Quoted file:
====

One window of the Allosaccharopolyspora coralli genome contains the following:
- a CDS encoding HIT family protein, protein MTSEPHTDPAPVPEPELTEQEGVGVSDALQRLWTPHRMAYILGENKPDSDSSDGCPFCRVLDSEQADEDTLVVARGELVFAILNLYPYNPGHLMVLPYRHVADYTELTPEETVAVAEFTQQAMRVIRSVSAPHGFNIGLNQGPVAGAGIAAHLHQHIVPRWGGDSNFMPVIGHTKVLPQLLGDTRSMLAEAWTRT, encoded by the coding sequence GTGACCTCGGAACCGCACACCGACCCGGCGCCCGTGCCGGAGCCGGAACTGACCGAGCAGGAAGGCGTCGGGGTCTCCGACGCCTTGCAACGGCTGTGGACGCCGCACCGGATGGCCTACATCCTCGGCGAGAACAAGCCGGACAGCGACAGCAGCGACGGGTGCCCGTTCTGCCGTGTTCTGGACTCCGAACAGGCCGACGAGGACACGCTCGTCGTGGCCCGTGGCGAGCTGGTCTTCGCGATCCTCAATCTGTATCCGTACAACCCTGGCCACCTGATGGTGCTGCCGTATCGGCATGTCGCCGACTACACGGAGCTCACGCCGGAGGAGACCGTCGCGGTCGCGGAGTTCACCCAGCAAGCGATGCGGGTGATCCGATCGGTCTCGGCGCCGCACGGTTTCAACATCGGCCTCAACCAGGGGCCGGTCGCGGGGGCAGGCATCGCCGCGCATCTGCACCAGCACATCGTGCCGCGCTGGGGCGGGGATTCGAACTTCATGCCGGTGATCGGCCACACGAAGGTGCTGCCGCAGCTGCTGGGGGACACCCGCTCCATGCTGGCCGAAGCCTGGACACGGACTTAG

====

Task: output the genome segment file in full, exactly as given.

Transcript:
One window of the Allosaccharopolyspora coralli genome contains the following:
- a CDS encoding HIT family protein, protein MTSEPHTDPAPVPEPELTEQEGVGVSDALQRLWTPHRMAYILGENKPDSDSSDGCPFCRVLDSEQADEDTLVVARGELVFAILNLYPYNPGHLMVLPYRHVADYTELTPEETVAVAEFTQQAMRVIRSVSAPHGFNIGLNQGPVAGAGIAAHLHQHIVPRWGGDSNFMPVIGHTKVLPQLLGDTRSMLAEAWTRT, encoded by the coding sequence GTGACCTCGGAACCGCACACCGACCCGGCGCCCGTGCCGGAGCCGGAACTGACCGAGCAGGAAGGCGTCGGGGTCTCCGACGCCTTGCAACGGCTGTGGACGCCGCACCGGATGGCCTACATCCTCGGCGAGAACAAGCCGGACAGCGACAGCAGCGACGGGTGCCCGTTCTGCCGTGTTCTGGACTCCGAACAGGCCGACGAGGACACGCTCGTCGTGGCCCGTGGCGAGCTGGTCTTCGCGATCCTCAATCTGTATCCGTACAACCCTGGCCACCTGATGGTGCTGCCGTATCGGCATGTCGCCGACTACACGGAGCTCACGCCGGAGGAGACCGTCGCGGTCGCGGAGTTCACCCAGCAAGCGATGCGGGTGATCCGATCGGTCTCGGCGCCGCACGGTTTCAACATCGGCCTCAACCAGGGGCCGGTCGCGGGGGCAGGCATCGCCGCGCATCTGCACCAGCACATCGTGCCGCGCTGGGGCGGGGATTCGAACTTCATGCCGGTGATCGGCCACACGAAGGTGCTGCCGCAGCTGCTGGGGGACACCCGCTCCATGCTGGCCGAAGCCTGGACACGGACTTAG